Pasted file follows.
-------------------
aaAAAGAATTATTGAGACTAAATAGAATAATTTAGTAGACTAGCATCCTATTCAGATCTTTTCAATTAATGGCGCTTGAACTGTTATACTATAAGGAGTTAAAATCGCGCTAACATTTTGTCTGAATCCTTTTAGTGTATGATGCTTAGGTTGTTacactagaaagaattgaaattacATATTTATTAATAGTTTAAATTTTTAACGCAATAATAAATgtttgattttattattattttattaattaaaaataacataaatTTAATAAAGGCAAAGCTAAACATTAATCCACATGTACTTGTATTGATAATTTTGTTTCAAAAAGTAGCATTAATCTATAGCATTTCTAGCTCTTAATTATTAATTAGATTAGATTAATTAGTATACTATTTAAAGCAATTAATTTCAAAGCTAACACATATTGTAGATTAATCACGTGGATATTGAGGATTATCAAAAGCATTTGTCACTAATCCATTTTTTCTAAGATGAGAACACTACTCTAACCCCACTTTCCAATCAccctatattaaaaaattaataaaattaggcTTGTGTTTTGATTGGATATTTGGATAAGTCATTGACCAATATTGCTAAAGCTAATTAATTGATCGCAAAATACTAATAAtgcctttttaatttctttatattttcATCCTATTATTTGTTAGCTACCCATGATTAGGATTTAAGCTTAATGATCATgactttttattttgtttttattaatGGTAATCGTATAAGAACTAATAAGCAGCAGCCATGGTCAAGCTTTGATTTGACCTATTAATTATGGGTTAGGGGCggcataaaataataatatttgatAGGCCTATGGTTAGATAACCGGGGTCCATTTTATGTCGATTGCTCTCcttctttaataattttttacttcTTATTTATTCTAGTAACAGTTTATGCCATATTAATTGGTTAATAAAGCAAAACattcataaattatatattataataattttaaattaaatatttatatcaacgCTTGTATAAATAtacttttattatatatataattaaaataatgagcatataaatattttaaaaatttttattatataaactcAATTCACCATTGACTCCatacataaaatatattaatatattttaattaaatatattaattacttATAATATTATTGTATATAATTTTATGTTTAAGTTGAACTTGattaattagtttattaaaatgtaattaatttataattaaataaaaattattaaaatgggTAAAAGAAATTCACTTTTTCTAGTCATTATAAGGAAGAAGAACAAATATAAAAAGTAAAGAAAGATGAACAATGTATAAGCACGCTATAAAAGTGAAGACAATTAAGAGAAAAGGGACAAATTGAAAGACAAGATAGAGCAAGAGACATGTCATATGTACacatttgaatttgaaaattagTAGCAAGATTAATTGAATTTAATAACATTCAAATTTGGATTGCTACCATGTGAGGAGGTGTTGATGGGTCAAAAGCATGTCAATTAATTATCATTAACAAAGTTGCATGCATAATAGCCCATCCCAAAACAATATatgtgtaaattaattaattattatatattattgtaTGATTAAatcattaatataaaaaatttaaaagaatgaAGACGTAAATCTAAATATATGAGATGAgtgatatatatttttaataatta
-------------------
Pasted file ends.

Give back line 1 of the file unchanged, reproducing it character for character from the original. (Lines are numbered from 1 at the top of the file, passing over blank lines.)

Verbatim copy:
aaAAAGAATTATTGAGACTAAATAGAATAATTTAGTAGACTAGCATCCTATTCAGATCTTTTCAATTAATGGCGCTTGAACTGTTATACTATAAGGAGTTAAAATCGCGCTAACATTTTGTCTGAATCCTTTTAGTGTATGATGCTTAGGTTGTTacactagaaagaattgaaattacATATTTATTAATAGTTTAAATTTTTAACGCAATAATAAATgtttgattttattattattttattaattaaaaataacataaatTTAATAAAGGCAAAGCTAAACATTAATCCACATGTACTTGTATTGATAATTTTGTTTCAAAAAGTAGCATTAATCTATAGCATTTCTAGCTCTTAATTATTAATTAGATTAGATTAATTAGTATACTATTTAAAGCAATTAATTTCAAAGCTAACACATATTGTAGATTAATCACGTGGATATTGAGGATTATCAAAAGCATTTGTCACTAATCCATTTTTTCTAAGATGAGAACACTACTCTAACCCCACTTTCCAATCAccctatattaaaaaattaataaaattaggcTTGTGTTTTGATTGGATATTTGGATAAGTCATTGACCAATATTGCTAAAGCTAATTAATTGATCGCAAAATACTAATAAtgcctttttaatttctttatattttcATCCTATTATTTGTTAGCTACCCATGATTAGGATTTAAGCTTAATGATCATgactttttattttgtttttattaatGGTAATCGTATAAGAACTAATAAGCAGCAGCCATGGTCAAGCTTTGATTTGACCTATTAATTATGGGTTAGGGGCggcataaaataataatatttgatAGGCCTATGGTTAGATAACCGGGGTCCATTTTATGTCGATTGCTCTCcttctttaataattttttacttcTTATTTATTCTAGTAACAGTTTATGCCATATTAATTGGTTAATAAAGCAAAACattcataaattatatattataataattttaaattaaatatttatatcaacgCTTGTATAAATAtacttttattatatatataattaaaataatgagcatataaatattttaaaaatttttattatataaactcAATTCACCATTGACTCCatacataaaatatattaatatattttaattaaatatattaattacttATAATATTATTGTATATAATTTTATGTTTAAGTTGAACTTGattaattagtttattaaaatgtaattaatttataattaaataaaaattattaaaatgggTAAAAGAAATTCACTTTTTCTAGTCATTATAAGGAAGAAGAACAAATATAAAAAGTAAAGAAAGATGAACAATGTATAAGCACGCTATAAAAGTGAAGACAATTAAGAGAAAAGGGACAAATTGAAAGACAAGATAGAGCAAGAGACATGTCATATGTACacatttgaatttgaaaattagTAGCAAGATTAATTGAATTTAATAACATTCAAATTTGGATTGCTACCATGTGAGGAGGTGTTGATGGGTCAAAAGCATGTCAATTAATTATCATTAACAAAGTTGCATGCATAATAGCCCATCCCAAAACAATATatgtgtaaattaattaattattatatattattgtaTGATTAAatcattaatataaaaaatttaaaagaatgaAGACGTAAATCTAAATATATGAGATGAgtgatatatatttttaataatta